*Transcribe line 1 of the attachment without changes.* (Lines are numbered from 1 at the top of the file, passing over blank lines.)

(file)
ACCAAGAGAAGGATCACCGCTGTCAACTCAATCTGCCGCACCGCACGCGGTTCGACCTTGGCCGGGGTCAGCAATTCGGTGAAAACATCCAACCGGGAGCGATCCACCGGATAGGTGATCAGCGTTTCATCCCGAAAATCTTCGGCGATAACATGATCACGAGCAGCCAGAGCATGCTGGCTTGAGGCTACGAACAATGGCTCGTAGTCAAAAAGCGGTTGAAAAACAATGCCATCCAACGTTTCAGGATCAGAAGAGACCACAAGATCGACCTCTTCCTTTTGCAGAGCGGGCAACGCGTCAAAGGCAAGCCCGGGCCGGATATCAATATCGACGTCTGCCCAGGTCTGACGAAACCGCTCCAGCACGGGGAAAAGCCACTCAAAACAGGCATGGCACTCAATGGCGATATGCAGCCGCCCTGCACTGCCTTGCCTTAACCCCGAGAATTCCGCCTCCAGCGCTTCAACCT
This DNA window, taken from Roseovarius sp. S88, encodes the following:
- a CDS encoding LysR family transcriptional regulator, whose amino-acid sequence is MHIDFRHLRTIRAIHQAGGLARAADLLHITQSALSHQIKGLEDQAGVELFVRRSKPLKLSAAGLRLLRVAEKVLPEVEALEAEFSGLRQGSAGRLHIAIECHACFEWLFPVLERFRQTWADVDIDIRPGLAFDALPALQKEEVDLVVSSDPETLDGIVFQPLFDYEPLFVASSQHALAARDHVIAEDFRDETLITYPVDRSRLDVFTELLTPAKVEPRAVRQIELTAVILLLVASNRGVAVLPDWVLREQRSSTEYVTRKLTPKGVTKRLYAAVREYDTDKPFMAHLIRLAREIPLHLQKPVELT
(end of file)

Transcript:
ACCAAGAGAAGGATCACCGCTGTCAACTCAATCTGCCGCACCGCACGCGGTTCGACCTTGGCCGGGGTCAGCAATTCGGTGAAAACATCCAACCGGGAGCGATCCACCGGATAGGTGATCAGCGTTTCATCCCGAAAATCTTCGGCGATAACATGATCACGAGCAGCCAGAGCATGCTGGCTTGAGGCTACGAACAATGGCTCGTAGTCAAAAAGCGGTTGAAAAACAATGCCATCCAACGTTTCAGGATCAGAAGAGACCACAAGATCGACCTCTTCCTTTTGCAGAGCGGGCAACGCGTCAAAGGCAAGCCCGGGCCGGATATCAATATCGACGTCTGCCCAGGTCTGACGAAACCGCTCCAGCACGGGGAAAAGCCACTCAAAACAGGCATGGCACTCAATGGCGATATGCAGCCGCCCTGCACTGCCTTGCCTTAACCCCGAGAATTCCGCCTCCAGCGCTTCAACCT